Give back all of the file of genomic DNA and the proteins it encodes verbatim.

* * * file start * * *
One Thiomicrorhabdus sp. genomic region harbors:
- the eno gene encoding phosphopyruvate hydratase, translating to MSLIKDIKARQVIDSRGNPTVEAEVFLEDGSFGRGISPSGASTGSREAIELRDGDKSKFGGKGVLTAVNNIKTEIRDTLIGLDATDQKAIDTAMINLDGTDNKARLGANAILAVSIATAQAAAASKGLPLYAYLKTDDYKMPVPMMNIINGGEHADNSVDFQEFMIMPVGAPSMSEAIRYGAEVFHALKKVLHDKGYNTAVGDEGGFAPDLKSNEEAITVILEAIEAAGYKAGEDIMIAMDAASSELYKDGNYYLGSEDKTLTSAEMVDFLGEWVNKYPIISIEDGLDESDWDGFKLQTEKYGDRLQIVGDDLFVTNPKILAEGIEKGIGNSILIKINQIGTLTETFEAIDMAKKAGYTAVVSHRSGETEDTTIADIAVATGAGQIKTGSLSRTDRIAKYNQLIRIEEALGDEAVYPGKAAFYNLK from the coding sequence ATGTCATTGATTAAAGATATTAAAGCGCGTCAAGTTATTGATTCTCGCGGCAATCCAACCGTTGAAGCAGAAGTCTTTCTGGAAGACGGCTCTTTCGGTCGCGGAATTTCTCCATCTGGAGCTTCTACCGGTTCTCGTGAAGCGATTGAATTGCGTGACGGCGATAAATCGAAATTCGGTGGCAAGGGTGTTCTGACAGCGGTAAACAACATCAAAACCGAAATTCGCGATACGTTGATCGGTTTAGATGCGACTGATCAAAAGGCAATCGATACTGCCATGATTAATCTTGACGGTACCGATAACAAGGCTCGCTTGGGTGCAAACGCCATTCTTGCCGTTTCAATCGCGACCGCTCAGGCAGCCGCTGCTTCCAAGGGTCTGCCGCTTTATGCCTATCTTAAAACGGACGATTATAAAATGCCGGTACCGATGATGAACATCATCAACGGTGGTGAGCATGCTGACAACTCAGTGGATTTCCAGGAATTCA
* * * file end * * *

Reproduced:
One Thiomicrorhabdus sp. genomic region harbors:
- the eno gene encoding phosphopyruvate hydratase, translating to MSLIKDIKARQVIDSRGNPTVEAEVFLEDGSFGRGISPSGASTGSREAIELRDGDKSKFGGKGVLTAVNNIKTEIRDTLIGLDATDQKAIDTAMINLDGTDNKARLGANAILAVSIATAQAAAASKGLPLYAYLKTDDYKMPVPMMNIINGGEHADNSVDFQEFMIMPVGAPSMSEAIRYGAEVFHALKKVLHDKGYNTAVGDEGGFAPDLKSNEEAITVILEAIEAAGYKAGEDIMIAMDAASSELYKDGNYYLGSEDKTLTSAEMVDFLGEWVNKYPIISIEDGLDESDWDGFKLQTEKYGDRLQIVGDDLFVTNPKILAEGIEKGIGNSILIKINQIGTLTETFEAIDMAKKAGYTAVVSHRSGETEDTTIADIAVATGAGQIKTGSLSRTDRIAKYNQLIRIEEALGDEAVYPGKAAFYNLK from the coding sequence ATGTCATTGATTAAAGATATTAAAGCGCGTCAAGTTATTGATTCTCGCGGCAATCCAACCGTTGAAGCAGAAGTCTTTCTGGAAGACGGCTCTTTCGGTCGCGGAATTTCTCCATCTGGAGCTTCTACCGGTTCTCGTGAAGCGATTGAATTGCGTGACGGCGATAAATCGAAATTCGGTGGCAAGGGTGTTCTGACAGCGGTAAACAACATCAAAACCGAAATTCGCGATACGTTGATCGGTTTAGATGCGACTGATCAAAAGGCAATCGATACTGCCATGATTAATCTTGACGGTACCGATAACAAGGCTCGCTTGGGTGCAAACGCCATTCTTGCCGTTTCAATCGCGACCGCTCAGGCAGCCGCTGCTTCCAAGGGTCTGCCGCTTTATGCCTATCTTAAAACGGACGATTATAAAATGCCGGTACCGATGATGAACATCATCAACGGTGGTGAGCATGCTGACAACTCAGTGGATTTCCAGGAATTCA